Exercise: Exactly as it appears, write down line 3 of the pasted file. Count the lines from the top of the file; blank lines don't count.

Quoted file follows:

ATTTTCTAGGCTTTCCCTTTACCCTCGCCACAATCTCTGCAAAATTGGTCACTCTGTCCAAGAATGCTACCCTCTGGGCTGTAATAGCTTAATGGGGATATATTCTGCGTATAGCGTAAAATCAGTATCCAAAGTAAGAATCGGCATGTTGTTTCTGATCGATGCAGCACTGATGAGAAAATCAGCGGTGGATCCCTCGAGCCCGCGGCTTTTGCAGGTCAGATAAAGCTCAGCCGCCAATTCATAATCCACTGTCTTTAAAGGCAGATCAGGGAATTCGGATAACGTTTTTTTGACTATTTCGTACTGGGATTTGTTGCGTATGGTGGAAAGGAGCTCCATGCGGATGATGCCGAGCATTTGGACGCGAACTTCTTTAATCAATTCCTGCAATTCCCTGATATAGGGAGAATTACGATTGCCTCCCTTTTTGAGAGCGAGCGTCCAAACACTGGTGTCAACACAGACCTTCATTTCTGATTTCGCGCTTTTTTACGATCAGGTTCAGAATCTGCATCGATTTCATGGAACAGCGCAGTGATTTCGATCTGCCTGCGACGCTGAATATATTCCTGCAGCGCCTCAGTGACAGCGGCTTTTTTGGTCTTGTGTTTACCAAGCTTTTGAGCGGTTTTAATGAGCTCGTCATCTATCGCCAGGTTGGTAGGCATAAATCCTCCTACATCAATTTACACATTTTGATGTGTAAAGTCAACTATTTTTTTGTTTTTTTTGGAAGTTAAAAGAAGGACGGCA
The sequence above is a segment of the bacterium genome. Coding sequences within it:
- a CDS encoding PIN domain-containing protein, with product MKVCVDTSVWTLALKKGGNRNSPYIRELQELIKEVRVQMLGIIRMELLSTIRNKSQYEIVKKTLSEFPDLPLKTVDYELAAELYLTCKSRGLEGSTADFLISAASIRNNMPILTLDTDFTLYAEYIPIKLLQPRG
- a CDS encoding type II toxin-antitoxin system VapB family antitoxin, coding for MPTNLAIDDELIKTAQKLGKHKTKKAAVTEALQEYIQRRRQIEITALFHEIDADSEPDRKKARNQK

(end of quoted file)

- a CDS encoding PIN domain-containing protein, with product MKVCVDTSVWTLALKKGGNRNSPYIRELQELIKEVRVQMLGIIRMELLSTIRNKSQYEIVKKTLSEFPDLPLKTVDYELAAELYLTCKSRGLEGSTADFLISAASIRNNMPILTLDTDFTLYAEYIPIKLLQPRG